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 Post subject: Ballet West Celebrates Diaghilev's Ballets Russes, March 27-
PostPosted: Thu Mar 26, 2009 12:44 pm 

Joined: Wed Apr 11, 2001 11:01 pm
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Location: El Granada, CA, USA


SALT LAKE CITY - Ballet West will celebrate the 100th anniversary of the
famed Ballets Russes with Treasures of the Ballets Russes, March 27, 28
and April 1-4 at the Capitol Theatre. Performances will also take place
on April 7 and 8 at the Val A. Browning Center on the Weber State
University Campus in Ogden, Utah.

Established in 1909, Ballets Russes created a sensation in Western
Europe, encompassing an amazing collection of some of history's greatest
choreographers, composers, artists, and dancers. This landmark artistic
collaboration set in motion an influence that, in one form or another,
has lasted to this day.

"The Ballets Russes redefined the art of ballet," said Ballet West
Artistic Director Adam Sklute. "Through Serge Diaghilev's vision of
dance, some of the greatest composers, artists, choreographers and
librettists of all time were assembled, creating a new form of ballet
that was complete theater. From that point on, ballets were no longer
looked upon purely as vehicles for dance but as works of art."

For Treasures of The Ballets Russes, Ballet West will showcase the
glamour, drama and dynamism of the Diaghilev vision with a program that
features three unique works by a sampling of larger-than-life
choreographers, designers and composers. In the September 7th edition of
The New York Times, Dance Critic Alastair Macaulay called Ballet West's
"Treasures of the Ballets Russes" 'an adventurous triple bill.'

This must-see program opens with the Ballet West premiere of Les Biches,
Bronislava Nijinska's chic and funny (and slightly scandalous) look at
the 1920's flapper scene. Set to a commissioned score by Francis
Poulenc, with costumes and sets by Marie Laurencin, it is an early
collaboration between women artists and considered by many to be the
first feminist ballet.

"Les Biches is a miracle of early 20th Century choreography," said
Sklute. "It poses huge technical demands on the artists, but the real
challenge is to present it with absolute nonchalance and a sense of
humor and chic."

Next is the Ballet West premiere of George Balanchine's Prodigal Son, a
startling early work by one of the world's greatest choreographers. In
1929, this exciting and moving tale danced to the music of Sergei
Prokofiev, and with sets and costumes by the expressionist artist
Georges Roualt, opened what was to be the last Paris season of
Diaghilev's Les Ballets Russes. The piece is a narrative ballet telling
the Biblical parable of the prodigal son who snubs his father, is
exploited and abandoned by his insincere friends, and then, left
destitute, must return to his father in shame only to be embraced and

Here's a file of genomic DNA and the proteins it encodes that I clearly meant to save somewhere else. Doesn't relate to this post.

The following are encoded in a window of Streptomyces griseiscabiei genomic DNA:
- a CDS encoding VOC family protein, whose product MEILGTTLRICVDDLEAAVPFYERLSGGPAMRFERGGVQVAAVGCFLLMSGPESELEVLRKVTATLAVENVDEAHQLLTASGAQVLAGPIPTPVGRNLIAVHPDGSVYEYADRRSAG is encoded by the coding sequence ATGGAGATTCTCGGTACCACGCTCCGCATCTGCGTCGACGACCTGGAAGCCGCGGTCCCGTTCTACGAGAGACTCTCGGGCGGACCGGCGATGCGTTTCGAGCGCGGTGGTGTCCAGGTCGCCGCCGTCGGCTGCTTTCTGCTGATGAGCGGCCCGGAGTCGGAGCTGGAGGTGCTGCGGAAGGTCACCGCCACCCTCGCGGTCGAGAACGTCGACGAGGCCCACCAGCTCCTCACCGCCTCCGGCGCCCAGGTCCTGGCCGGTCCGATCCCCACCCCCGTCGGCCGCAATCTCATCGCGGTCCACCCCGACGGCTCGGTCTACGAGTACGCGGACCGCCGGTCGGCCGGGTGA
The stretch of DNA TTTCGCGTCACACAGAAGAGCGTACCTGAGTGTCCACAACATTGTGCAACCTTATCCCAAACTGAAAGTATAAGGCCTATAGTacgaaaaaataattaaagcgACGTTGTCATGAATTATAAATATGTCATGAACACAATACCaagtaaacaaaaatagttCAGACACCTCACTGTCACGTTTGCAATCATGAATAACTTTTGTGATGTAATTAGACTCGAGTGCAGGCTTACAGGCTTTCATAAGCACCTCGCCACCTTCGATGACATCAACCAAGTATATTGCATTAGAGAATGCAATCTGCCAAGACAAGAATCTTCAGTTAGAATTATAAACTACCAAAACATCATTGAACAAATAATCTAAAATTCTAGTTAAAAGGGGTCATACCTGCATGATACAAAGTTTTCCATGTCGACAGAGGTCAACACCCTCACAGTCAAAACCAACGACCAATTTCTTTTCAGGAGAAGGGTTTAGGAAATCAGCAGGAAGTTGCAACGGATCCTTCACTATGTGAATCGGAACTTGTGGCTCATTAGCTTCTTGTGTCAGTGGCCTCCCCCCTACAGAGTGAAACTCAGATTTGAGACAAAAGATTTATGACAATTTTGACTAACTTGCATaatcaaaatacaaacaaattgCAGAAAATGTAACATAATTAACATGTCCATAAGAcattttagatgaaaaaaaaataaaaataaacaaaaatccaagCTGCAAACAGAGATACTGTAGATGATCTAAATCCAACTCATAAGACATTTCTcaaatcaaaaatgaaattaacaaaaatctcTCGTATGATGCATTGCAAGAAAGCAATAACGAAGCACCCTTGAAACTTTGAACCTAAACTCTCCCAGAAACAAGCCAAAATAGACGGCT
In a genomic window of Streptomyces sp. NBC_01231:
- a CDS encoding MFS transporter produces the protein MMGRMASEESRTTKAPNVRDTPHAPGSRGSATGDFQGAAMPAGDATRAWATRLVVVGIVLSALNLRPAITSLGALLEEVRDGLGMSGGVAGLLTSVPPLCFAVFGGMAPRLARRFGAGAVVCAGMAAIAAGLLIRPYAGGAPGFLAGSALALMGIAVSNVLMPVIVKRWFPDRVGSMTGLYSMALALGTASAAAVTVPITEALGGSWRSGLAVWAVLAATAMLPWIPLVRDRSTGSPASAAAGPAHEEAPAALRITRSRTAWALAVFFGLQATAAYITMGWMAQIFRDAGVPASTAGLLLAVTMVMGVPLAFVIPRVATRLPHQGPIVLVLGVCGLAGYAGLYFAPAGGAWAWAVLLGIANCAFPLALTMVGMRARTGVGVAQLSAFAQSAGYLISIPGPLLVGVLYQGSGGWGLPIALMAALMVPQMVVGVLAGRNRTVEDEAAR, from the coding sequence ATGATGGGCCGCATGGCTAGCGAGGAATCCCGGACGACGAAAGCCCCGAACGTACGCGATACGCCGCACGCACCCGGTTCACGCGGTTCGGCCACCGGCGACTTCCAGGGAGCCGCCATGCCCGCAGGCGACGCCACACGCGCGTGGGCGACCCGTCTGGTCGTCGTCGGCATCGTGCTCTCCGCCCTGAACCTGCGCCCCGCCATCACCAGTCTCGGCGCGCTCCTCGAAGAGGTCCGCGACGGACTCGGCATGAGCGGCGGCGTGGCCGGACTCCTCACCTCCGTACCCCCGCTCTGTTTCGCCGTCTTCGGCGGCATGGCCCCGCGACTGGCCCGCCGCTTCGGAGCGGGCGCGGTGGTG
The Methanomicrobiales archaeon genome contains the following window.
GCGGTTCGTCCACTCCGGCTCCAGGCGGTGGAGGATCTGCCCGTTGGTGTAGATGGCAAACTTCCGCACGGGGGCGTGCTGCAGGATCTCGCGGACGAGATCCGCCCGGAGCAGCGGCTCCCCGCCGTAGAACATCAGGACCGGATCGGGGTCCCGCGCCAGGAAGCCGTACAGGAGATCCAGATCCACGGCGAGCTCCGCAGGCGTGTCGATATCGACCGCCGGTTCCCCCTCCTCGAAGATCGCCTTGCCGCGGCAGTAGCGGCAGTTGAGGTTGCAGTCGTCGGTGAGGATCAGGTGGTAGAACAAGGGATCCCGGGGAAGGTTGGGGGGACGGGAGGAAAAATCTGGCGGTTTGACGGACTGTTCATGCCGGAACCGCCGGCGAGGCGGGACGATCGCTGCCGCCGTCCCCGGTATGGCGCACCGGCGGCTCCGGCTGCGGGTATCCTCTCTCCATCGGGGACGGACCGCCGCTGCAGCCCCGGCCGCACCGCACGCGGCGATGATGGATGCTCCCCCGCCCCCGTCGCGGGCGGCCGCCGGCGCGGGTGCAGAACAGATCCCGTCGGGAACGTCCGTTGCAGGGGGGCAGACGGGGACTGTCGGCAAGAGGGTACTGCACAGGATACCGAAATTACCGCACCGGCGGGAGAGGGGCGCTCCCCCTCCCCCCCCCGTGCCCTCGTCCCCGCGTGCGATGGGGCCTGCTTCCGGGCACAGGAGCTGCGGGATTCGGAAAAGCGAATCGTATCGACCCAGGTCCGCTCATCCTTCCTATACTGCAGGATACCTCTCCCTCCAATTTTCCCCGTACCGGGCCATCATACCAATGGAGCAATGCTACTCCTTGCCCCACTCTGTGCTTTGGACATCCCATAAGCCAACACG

welcomed home.

"It is remarkable to think that Balanchine was only 24 when he created
Prodigal Son." Sklute noted. "And already the choreographic invention
just pours from him. The last scene is perhaps one of the most moving
in all of ballet."

Finally, the revival of the ballet that "set Paris on fire" in 1909 -
the fabulous Polovetsian Dances from Alexandre Borodin's opera "Prince
Igor" will end this spectacular program. Michel Fokine, one of Ballets
Russes' most innovative choreographers, incorporated the vigorous and
athletic style of the Russian folk dance tradition into this work. With
an emphasis on powerful male dancing and dramatic expression,
Polovetsian Dances features highly recognizable music, including the
tune that was later used in the musical "Kismet" for the song "Stranger
in Paradise."

"It's no wonder that Polovetsian Dances excited the cool Parisian
audiences as it did in 1909," said Sklute. "The build of the score is
tremendous and there is almost animalistic abandon that builds to the
finale of this dance."

Treasures of the Ballets Russes will be accompanied by the Utah Chamber
Orchestra, conducted by Terence Kern. Evening performances begin at
7:30 p.m. March 27, 28 and April 1-4, with a matinee performance at 2:00
p.m. on April 4.

In conjunction with the performances of Treasures of the Ballets Russes,
Ballet West offers Warm Ups. These fun and informative discussions are
free of charge to ticket holders and will begin promptly one hour prior
to each presentation of The Tempest. Get the inside scoop on the
evening's program including background on the ballet, information on the
choreographer and other interesting behind-the-scenes facts. At Warm
Ups, members of the Ballet West artistic staff are available to answer
any questions that the audience may have.

Tickets range from $18 - $72 and are available through ArtTix by calling
355-ARTS (2787 or 1-888-451-2787, at
<> , or at the Capitol Theatre ticket office.

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